HMRC consults on how to transpose a recent EU VAT Directive on VAT and vouchers into UK law. HMRC also wishes to be alerted to any issues that the new rules may present and whether greater clarity is required in some areas.
HMRC published a consultation document on 1 December 2017, which requests feedback on the anticipated administrative burden and financial impact on UK businesses of implementing the changes to accounting for VAT on certain vouchers required by the EU Vouchers Directive, to be effective from 1 January 2019.
The new legislation is to be specific to physical or electronic vouchers for which a payment has been made, give the right to purchase goods or services and in respect of which there is an obligation for the voucher to be accepted as consideration. It does not apply to discount vouchers including money off vouchers, postage stamps, tickets for transport, or admission tickets for cinema and theatre.
Why do we need to revisit the VAT position on vouchers?
On 27 June 2016, the Council of the European Union published the EU Vouchers Directive (Council Directive (EU) 2016/1065) (‘the Directive’), which amends the Principal Directive (2006/112/EC).
The new legislation seeks to harmonise the rules on vouchers across the EU and takes effect for all vouchers sold on or after 1 January 2019. Although the UK has voted to leave the EU, this will not take place until March 2019, so as an existing EU member on 1 January 2019, the UK must implement the Directive.
How will the EU Vouchers Directive change the current position in the UK?
The UK VAT rules on vouchers are set out in Schedule 10A of the VAT Act 1994. The UK legislation uses the terms ‘face-value vouchers’, ‘retailer vouchers’ and ‘credit vouchers’, with only paragraph 7A referring to single purpose vouchers (‘SPV’), whereas the Directive uses the terms single purpose voucher and multi-purpose voucher (‘MPV’), so alignment of these terms will be needed in UK legislation.
Single Purpose Voucher (SPV)
The Directive broadens the definition of a SPV (Article 30A(2)) from the current UK definition, as it does not limit the scope to ‘goods or services of one type’ as it does in paragraph 7A of Schedule 10A. This means that if a supplier currently sells different types of goods that are subject to a single VAT rate, a retailer voucher would not currently be a SPV as the goods sold are not the same. However from 1 January 2019, the broader scope of the Directive’s definition means that such vouchers must be brought into scope of the SPV definition.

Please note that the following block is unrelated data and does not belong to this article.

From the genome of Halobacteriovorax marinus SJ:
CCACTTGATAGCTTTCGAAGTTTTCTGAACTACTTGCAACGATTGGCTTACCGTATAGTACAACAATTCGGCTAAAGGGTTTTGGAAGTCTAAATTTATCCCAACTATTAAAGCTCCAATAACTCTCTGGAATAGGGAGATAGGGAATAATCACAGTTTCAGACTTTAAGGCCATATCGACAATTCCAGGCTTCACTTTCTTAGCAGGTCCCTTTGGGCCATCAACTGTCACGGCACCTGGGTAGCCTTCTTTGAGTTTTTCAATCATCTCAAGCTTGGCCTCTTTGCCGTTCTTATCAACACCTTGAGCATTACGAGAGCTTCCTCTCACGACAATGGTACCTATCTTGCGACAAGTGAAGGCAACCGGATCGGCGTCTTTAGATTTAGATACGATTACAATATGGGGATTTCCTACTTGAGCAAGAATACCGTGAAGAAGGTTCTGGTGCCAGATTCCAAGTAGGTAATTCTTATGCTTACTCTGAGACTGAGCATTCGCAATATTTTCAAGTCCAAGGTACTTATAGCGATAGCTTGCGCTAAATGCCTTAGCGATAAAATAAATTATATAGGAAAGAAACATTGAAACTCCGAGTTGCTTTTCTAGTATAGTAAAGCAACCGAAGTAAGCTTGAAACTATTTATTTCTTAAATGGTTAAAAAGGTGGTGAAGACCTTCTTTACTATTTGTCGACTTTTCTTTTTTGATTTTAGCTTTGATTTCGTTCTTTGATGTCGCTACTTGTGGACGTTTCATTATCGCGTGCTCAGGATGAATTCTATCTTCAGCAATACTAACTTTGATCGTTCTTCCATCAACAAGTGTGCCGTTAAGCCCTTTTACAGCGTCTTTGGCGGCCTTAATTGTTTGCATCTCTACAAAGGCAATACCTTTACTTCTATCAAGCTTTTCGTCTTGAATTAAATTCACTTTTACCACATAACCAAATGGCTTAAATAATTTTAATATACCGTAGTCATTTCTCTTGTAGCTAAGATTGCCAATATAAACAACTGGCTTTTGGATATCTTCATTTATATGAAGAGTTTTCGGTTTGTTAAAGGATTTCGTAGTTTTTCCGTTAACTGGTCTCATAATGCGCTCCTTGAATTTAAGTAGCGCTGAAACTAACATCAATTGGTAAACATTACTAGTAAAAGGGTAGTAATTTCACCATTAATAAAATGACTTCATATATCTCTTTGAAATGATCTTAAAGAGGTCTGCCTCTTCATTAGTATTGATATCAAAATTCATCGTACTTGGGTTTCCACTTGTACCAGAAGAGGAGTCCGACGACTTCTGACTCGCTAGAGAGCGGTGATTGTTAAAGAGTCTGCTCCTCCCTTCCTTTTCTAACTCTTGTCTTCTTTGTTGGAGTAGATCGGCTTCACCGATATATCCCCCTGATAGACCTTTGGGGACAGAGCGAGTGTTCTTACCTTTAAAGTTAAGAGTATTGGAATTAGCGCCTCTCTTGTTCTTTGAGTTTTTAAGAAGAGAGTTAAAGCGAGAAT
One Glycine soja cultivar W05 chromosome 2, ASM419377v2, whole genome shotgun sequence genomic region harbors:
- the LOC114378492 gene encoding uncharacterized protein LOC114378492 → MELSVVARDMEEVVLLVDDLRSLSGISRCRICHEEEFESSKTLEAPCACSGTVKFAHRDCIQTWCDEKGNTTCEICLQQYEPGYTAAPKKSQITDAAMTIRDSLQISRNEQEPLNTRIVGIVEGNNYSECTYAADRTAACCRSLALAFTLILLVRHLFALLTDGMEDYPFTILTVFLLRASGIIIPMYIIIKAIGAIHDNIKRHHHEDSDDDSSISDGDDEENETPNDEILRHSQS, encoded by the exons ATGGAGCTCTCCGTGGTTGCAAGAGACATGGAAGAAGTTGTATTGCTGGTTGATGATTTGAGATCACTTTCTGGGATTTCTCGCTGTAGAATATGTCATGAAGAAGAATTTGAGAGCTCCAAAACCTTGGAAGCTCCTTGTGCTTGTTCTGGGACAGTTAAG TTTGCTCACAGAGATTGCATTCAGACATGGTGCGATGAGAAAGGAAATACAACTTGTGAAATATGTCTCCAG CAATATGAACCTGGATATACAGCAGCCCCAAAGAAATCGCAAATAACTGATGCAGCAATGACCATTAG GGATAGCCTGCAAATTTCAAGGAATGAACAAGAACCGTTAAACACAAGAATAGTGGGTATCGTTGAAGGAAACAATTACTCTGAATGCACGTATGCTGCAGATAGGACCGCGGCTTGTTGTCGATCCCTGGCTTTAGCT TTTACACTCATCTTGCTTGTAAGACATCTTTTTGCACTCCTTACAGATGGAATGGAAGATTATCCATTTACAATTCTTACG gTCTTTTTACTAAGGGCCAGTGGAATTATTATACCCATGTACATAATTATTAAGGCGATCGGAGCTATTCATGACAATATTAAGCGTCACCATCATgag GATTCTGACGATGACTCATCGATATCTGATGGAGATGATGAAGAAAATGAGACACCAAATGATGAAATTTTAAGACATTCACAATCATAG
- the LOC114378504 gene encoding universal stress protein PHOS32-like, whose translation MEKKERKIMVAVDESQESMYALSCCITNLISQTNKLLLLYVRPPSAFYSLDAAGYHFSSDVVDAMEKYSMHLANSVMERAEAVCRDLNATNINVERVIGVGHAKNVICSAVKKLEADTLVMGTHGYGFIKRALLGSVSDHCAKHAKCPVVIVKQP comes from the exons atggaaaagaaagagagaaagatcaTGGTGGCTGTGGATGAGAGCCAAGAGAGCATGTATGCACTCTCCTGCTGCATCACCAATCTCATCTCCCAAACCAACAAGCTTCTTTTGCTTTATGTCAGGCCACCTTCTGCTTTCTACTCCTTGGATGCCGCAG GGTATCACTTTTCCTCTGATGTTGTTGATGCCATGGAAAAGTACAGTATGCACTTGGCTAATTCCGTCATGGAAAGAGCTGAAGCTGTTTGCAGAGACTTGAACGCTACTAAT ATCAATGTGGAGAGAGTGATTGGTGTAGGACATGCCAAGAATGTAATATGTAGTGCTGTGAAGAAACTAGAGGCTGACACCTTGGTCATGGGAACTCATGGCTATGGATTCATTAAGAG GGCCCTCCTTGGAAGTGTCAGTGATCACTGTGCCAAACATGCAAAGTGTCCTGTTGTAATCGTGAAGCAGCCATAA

Multi Purpose Voucher (MPV)
The Directive defines an MPV (Article 30A(c)) as a voucher that isn’t an SPV. In effect, this is a voucher that can be used to pay for goods and services where the VAT cannot be determined at the time of sale of the voucher, for example the retailer sells products subject to the standard, reduced and zero rates of VAT and where the voucher could be used to buy any combination of these goods.
VAT will be due at the point of sale of an SPV and thereafter on each occasion where such vouchers are sold and purchased in a supply chain. The final sale of goods or services in exchange for the SPV would not create a tax point for VAT purposes, as the output VAT would have already been declared by the supplier at the time of the original sale of the voucher.
The sale of an MPV will not be subject to VAT at the time of sale, nor is VAT due on any subsequent sale and purchase of the MPV in a supply chain. The final sale of goods or services to the consumer will be the point at which VAT is declared by the supplier.
Businesses will need to review the VAT position for vouchers currently treated as MPVs but which will come into the scope of the SPV definition.
The consultation document can be found at on GOV.UK. Please send any comments to CIOT at firstname.lastname@example.org by 7 February, or directly to HMRC at email@example.com by 23 February 2018. It is anticipated that the draft legislation will be published by HMRC in summer 2018.